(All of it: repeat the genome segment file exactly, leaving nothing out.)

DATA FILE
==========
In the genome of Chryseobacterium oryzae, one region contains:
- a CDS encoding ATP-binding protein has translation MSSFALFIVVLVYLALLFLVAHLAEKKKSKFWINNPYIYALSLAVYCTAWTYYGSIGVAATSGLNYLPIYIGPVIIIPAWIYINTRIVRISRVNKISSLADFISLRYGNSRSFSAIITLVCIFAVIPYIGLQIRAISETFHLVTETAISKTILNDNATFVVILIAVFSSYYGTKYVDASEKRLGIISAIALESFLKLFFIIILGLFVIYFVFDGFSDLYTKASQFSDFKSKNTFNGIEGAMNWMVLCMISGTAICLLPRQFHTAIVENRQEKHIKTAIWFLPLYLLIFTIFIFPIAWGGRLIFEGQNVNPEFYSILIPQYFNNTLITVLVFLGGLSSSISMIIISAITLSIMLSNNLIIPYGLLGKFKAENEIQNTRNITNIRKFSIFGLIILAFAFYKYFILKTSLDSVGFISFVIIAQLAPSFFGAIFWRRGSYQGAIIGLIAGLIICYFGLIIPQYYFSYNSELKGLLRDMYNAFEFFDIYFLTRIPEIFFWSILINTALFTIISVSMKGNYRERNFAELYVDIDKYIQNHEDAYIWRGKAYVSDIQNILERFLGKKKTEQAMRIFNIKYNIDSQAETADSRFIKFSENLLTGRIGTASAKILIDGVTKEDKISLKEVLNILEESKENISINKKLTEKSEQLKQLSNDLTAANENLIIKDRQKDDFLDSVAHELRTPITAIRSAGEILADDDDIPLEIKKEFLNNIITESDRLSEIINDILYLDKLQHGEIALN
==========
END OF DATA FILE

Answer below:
In the genome of Chryseobacterium oryzae, one region contains:
- a CDS encoding ATP-binding protein has translation MSSFALFIVVLVYLALLFLVAHLAEKKKSKFWINNPYIYALSLAVYCTAWTYYGSIGVAATSGLNYLPIYIGPVIIIPAWIYINTRIVRISRVNKISSLADFISLRYGNSRSFSAIITLVCIFAVIPYIGLQIRAISETFHLVTETAISKTILNDNATFVVILIAVFSSYYGTKYVDASEKRLGIISAIALESFLKLFFIIILGLFVIYFVFDGFSDLYTKASQFSDFKSKNTFNGIEGAMNWMVLCMISGTAICLLPRQFHTAIVENRQEKHIKTAIWFLPLYLLIFTIFIFPIAWGGRLIFEGQNVNPEFYSILIPQYFNNTLITVLVFLGGLSSSISMIIISAITLSIMLSNNLIIPYGLLGKFKAENEIQNTRNITNIRKFSIFGLIILAFAFYKYFILKTSLDSVGFISFVIIAQLAPSFFGAIFWRRGSYQGAIIGLIAGLIICYFGLIIPQYYFSYNSELKGLLRDMYNAFEFFDIYFLTRIPEIFFWSILINTALFTIISVSMKGNYRERNFAELYVDIDKYIQNHEDAYIWRGKAYVSDIQNILERFLGKKKTEQAMRIFNIKYNIDSQAETADSRFIKFSENLLTGRIGTASAKILIDGVTKEDKISLKEVLNILEESKENISINKKLTEKSEQLKQLSNDLTAANENLIIKDRQKDDFLDSVAHELRTPITAIRSAGEILADDDDIPLEIKKEFLNNIITESDRLSEIINDILYLDKLQHGEIALN